"We are still going to march on the opening day of the summit," said Joe Iosbaker, one of the protest organizers.
Indeed, protesters claim the G8's departure may have invigorated their entire effort.
"That was a huge victory, and it is a sign of the strength of the act of protest. But we must say also [moving the G8] is a significant act of cowardice," said Jan Rodolfo, the Midwest Director of the nation's largest nurses union.
She promises an influx of more than 1,000 nurses at the largest demonstration; a march at noon on Sunday, May 20.
Andy Thayer, another NATO protest organizer, said it will be the "only permitted march that is going to go right to the gates of the NATO summit down at McCormick Place."
There were a broad, thousands-strong coalition of groups and issues. One sign seen Thursday may sum up the theme: "NATO=-War Machine of the One Percent."
"Another world is possible," said Nick Egnantz with the group Veterans for Peace. "Peaceful, equitable, sustainable. This is what we believe in."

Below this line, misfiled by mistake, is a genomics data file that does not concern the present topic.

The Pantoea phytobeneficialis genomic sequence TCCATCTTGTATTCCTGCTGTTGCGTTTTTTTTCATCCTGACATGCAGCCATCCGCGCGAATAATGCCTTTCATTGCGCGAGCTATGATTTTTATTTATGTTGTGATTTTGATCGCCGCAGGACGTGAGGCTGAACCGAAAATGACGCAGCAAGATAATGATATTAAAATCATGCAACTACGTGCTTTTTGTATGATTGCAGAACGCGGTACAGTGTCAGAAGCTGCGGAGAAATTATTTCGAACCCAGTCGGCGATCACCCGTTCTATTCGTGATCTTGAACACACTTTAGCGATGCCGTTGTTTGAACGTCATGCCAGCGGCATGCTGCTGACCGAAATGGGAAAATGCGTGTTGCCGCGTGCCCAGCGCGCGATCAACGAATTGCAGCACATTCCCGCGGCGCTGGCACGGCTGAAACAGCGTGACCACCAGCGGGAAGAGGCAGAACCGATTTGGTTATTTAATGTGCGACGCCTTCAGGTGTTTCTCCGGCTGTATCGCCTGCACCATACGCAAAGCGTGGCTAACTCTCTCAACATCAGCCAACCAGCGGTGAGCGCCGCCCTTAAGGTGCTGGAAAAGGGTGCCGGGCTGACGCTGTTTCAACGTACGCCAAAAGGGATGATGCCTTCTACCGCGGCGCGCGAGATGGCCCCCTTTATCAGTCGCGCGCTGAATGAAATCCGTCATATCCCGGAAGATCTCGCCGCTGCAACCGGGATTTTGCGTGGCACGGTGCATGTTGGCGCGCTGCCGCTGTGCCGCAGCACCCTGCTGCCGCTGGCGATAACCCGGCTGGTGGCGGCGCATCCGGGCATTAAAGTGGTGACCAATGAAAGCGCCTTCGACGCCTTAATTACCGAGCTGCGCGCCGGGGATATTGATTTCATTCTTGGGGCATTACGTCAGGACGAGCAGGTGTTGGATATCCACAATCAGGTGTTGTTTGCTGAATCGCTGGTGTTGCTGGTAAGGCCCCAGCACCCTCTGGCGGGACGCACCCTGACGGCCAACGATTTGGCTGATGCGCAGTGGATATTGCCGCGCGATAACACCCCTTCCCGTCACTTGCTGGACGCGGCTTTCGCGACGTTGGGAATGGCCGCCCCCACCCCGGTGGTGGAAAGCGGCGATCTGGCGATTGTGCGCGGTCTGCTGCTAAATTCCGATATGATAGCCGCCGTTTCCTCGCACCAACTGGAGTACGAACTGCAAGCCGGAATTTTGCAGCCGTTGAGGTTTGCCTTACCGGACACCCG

The groups throw cold water on the widespread fear of violence. They say if it happens it would be incited by the way police act and react.
"We're not the source of controversy. They are," said Iosbaker.
The images of summits past are what worry Chicago police, as well as building and business owners, who have responded by unprecedented security planning and are unabated by the departure of the G8.
Still, Iosbaker said, matter-of-factly, that the protests will be "family friendly."
Only time will tell.